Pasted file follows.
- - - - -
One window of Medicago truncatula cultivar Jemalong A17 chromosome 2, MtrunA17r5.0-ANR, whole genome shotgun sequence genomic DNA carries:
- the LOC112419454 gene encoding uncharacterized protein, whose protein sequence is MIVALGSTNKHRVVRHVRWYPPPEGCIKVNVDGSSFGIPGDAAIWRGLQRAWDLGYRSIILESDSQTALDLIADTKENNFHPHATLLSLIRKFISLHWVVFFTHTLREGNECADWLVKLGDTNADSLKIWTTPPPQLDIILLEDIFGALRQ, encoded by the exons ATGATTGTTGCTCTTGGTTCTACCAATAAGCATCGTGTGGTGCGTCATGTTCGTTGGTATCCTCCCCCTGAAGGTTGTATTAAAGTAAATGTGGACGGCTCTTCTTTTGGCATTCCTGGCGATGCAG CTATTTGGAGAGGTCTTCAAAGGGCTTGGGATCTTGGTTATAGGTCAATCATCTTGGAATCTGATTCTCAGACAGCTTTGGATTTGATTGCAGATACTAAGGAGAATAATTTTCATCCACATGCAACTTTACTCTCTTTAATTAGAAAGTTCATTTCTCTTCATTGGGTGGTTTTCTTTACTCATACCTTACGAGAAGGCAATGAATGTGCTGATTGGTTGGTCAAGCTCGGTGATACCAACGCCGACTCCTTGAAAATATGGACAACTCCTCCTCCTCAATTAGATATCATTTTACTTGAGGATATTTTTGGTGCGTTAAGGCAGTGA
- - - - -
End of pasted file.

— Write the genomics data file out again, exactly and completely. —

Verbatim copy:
One window of Medicago truncatula cultivar Jemalong A17 chromosome 2, MtrunA17r5.0-ANR, whole genome shotgun sequence genomic DNA carries:
- the LOC112419454 gene encoding uncharacterized protein, whose protein sequence is MIVALGSTNKHRVVRHVRWYPPPEGCIKVNVDGSSFGIPGDAAIWRGLQRAWDLGYRSIILESDSQTALDLIADTKENNFHPHATLLSLIRKFISLHWVVFFTHTLREGNECADWLVKLGDTNADSLKIWTTPPPQLDIILLEDIFGALRQ, encoded by the exons ATGATTGTTGCTCTTGGTTCTACCAATAAGCATCGTGTGGTGCGTCATGTTCGTTGGTATCCTCCCCCTGAAGGTTGTATTAAAGTAAATGTGGACGGCTCTTCTTTTGGCATTCCTGGCGATGCAG CTATTTGGAGAGGTCTTCAAAGGGCTTGGGATCTTGGTTATAGGTCAATCATCTTGGAATCTGATTCTCAGACAGCTTTGGATTTGATTGCAGATACTAAGGAGAATAATTTTCATCCACATGCAACTTTACTCTCTTTAATTAGAAAGTTCATTTCTCTTCATTGGGTGGTTTTCTTTACTCATACCTTACGAGAAGGCAATGAATGTGCTGATTGGTTGGTCAAGCTCGGTGATACCAACGCCGACTCCTTGAAAATATGGACAACTCCTCCTCCTCAATTAGATATCATTTTACTTGAGGATATTTTTGGTGCGTTAAGGCAGTGA